I’m sitting in the hospital right now waiting for you to be born. I’m excited, nervous, and anxious to meet you. I can’t wait to hold you for the first time, to hear you cry, and tell you I love you.
Even though it’s past midnight, I am wide awake. Earlier today, our country elected a man to be our president who I disagree with about a lot of things.
I want to tell you about so many great things this world has to offer. But today is hard because I know a lot of people are afraid and worried about what he and his supporters might do to them.
In my thirty-three years I have experienced the privilege that comes with being a white male in our country. And yet for most of my childhood and adolescence, I was bullied for being shy, quiet, and timid. Even as an adult there have been times where it seems wrong to be a good person. I wish I could explain it better.
I didn’t know I had a distinct advantage over my friends in my neighborhood who were black and Asian. I don’t remember when I learned about race for the first time, and to be honest I still don’t understand why people hate each other for being different from them.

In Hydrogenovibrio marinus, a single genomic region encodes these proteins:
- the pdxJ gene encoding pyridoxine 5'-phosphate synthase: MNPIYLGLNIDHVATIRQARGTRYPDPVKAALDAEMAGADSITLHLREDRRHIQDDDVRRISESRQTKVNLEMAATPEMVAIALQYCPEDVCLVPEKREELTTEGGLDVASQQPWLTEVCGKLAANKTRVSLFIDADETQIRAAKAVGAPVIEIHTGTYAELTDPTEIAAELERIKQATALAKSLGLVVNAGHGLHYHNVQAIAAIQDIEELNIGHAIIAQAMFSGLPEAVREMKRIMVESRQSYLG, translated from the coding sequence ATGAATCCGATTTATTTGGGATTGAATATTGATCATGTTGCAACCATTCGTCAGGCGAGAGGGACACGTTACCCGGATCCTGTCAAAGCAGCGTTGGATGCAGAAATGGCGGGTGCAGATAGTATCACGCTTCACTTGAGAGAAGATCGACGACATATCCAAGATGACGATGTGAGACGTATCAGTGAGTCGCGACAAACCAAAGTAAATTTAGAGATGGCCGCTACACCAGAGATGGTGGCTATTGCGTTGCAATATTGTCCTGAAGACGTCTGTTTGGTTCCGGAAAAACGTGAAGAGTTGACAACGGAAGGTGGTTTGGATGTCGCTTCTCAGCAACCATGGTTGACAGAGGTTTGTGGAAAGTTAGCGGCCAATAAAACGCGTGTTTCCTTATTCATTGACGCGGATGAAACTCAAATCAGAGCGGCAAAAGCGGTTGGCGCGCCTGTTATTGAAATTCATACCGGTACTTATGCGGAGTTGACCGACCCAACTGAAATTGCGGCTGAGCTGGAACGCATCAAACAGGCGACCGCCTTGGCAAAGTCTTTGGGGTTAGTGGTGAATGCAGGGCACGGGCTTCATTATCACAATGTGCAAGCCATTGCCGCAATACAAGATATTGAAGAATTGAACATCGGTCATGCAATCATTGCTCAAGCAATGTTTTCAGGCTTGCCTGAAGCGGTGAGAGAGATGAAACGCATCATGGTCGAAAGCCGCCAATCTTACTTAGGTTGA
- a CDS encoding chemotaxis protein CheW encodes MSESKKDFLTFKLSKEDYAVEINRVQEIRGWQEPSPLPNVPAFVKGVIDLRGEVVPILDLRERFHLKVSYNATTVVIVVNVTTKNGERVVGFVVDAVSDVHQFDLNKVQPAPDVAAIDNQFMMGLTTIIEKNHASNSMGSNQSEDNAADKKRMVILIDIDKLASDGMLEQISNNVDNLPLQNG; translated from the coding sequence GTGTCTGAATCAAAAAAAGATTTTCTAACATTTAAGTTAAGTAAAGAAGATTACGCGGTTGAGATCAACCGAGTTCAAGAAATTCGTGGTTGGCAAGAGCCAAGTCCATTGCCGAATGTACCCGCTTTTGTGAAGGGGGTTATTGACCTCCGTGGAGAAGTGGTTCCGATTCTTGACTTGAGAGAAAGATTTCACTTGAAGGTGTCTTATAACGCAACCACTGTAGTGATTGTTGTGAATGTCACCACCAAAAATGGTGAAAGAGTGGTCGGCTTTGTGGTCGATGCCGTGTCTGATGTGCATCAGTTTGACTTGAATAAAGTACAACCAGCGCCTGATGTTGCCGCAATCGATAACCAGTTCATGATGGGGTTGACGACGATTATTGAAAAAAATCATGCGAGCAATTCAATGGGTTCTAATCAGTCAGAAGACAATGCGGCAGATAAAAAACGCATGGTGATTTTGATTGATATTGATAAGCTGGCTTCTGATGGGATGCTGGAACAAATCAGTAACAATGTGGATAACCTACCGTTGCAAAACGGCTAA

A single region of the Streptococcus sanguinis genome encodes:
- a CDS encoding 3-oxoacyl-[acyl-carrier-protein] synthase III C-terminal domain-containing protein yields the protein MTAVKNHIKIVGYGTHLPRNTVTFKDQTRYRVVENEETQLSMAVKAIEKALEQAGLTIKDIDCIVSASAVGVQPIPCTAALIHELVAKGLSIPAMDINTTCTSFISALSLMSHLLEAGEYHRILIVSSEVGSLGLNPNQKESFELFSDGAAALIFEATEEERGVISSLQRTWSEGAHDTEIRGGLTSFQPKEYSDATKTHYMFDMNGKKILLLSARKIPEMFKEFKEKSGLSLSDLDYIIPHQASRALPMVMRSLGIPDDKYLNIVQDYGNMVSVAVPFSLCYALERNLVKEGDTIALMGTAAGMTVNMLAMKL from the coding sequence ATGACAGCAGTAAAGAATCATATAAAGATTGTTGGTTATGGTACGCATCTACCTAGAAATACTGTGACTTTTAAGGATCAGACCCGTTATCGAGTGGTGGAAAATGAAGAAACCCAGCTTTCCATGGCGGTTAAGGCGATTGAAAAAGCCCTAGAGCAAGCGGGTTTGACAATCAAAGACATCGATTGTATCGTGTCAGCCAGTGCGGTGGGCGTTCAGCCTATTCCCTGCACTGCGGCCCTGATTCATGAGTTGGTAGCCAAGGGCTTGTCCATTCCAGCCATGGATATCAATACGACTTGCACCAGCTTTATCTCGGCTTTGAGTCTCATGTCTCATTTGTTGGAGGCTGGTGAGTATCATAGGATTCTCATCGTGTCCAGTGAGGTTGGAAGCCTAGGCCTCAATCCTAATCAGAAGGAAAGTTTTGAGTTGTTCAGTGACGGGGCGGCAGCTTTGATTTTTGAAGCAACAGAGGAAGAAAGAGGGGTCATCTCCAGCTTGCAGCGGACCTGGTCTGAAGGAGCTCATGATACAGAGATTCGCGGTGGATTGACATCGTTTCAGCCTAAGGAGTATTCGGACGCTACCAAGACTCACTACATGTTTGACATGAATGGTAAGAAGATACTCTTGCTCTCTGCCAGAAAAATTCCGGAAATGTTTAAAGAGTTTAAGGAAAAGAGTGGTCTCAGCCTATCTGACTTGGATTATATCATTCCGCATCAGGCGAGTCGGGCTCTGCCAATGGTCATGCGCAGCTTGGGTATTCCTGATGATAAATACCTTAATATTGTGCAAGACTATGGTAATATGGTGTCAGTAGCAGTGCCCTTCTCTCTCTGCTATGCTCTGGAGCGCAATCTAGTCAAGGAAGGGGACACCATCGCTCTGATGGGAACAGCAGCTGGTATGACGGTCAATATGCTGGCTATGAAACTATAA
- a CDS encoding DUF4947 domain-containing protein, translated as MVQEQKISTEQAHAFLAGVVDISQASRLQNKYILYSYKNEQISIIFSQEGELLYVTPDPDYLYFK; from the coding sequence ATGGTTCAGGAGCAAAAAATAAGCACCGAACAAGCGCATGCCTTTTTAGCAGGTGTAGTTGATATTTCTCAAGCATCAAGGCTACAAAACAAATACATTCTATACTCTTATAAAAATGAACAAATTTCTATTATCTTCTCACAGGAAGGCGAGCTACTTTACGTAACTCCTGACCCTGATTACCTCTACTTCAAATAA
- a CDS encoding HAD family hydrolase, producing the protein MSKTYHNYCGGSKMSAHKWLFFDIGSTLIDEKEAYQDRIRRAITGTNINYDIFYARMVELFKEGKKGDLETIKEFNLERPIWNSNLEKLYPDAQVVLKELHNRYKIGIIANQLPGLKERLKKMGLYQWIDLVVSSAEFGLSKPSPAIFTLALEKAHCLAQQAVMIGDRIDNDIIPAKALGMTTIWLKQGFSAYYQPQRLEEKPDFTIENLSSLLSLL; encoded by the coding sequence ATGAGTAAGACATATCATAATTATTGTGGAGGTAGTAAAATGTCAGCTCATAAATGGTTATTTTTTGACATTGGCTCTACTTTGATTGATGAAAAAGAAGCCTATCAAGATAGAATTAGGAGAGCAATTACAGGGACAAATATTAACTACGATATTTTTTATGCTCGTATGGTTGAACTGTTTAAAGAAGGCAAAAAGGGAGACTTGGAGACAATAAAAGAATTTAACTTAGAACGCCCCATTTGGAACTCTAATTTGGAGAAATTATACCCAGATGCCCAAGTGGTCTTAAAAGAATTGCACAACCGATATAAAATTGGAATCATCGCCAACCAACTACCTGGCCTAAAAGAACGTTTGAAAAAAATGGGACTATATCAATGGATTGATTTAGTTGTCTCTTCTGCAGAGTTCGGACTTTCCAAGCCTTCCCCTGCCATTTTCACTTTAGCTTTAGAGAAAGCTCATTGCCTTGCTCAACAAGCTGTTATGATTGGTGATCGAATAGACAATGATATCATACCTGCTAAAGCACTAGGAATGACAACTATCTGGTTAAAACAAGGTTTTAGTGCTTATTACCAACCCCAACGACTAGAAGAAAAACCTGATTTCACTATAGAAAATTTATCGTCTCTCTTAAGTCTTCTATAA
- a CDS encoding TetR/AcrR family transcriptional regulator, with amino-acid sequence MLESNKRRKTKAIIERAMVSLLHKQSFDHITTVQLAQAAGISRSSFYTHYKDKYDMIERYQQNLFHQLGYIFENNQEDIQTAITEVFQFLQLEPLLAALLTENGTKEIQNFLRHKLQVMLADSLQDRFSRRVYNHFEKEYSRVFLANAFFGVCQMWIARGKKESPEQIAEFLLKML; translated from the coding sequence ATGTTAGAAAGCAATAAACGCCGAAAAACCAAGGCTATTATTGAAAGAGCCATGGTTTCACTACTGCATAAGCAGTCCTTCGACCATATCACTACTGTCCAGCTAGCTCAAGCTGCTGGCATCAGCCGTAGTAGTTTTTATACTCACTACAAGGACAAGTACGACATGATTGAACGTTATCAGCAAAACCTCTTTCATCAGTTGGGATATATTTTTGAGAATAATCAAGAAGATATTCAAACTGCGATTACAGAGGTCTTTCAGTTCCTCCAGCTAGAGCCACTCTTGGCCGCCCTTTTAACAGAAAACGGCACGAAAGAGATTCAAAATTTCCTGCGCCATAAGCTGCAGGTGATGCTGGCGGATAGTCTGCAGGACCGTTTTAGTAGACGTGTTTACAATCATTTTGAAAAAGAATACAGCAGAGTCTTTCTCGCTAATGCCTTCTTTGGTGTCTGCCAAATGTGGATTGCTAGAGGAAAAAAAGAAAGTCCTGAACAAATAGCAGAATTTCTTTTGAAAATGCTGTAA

I worry for you and your three sisters because there seems to be a significant portion of our country who believe women are inferior to men. That they deserve to be disrespected, and even abused both emotionally and physically. That they don’t have the right to make decisions about their bodies, or that they shouldn’t be payed the same as a man for doing the same job. That they shouldn’t even work at all. That they should be judged primary by their looks. That they should be silent.
I don’t have all the answers, nor do I claim to fully understand the problems. For every person who reads my words, there will be the same number of opinions on what I said/write/think right or wrong. But I needed to process what happened.
The easy thing to do would be to stay silent. To allow people who bully you to have the last word. To stand by while others are treated unfairly. I have made this mistake in my life plenty of times. I’ve even been the bully at times when I was younger.
But I will not be silent. I want you to know that even before you take your first breath, I promise to fight for you. I will fight for the rights of your sisters, your Mom, your aunts, and every other woman. For every person who is mistreated because of their skin color, religion, gender, economic status, or anything else. For every person I see being marginalized.
I will do whatever I can to set an example for others and for you. I will always love you. See you soon.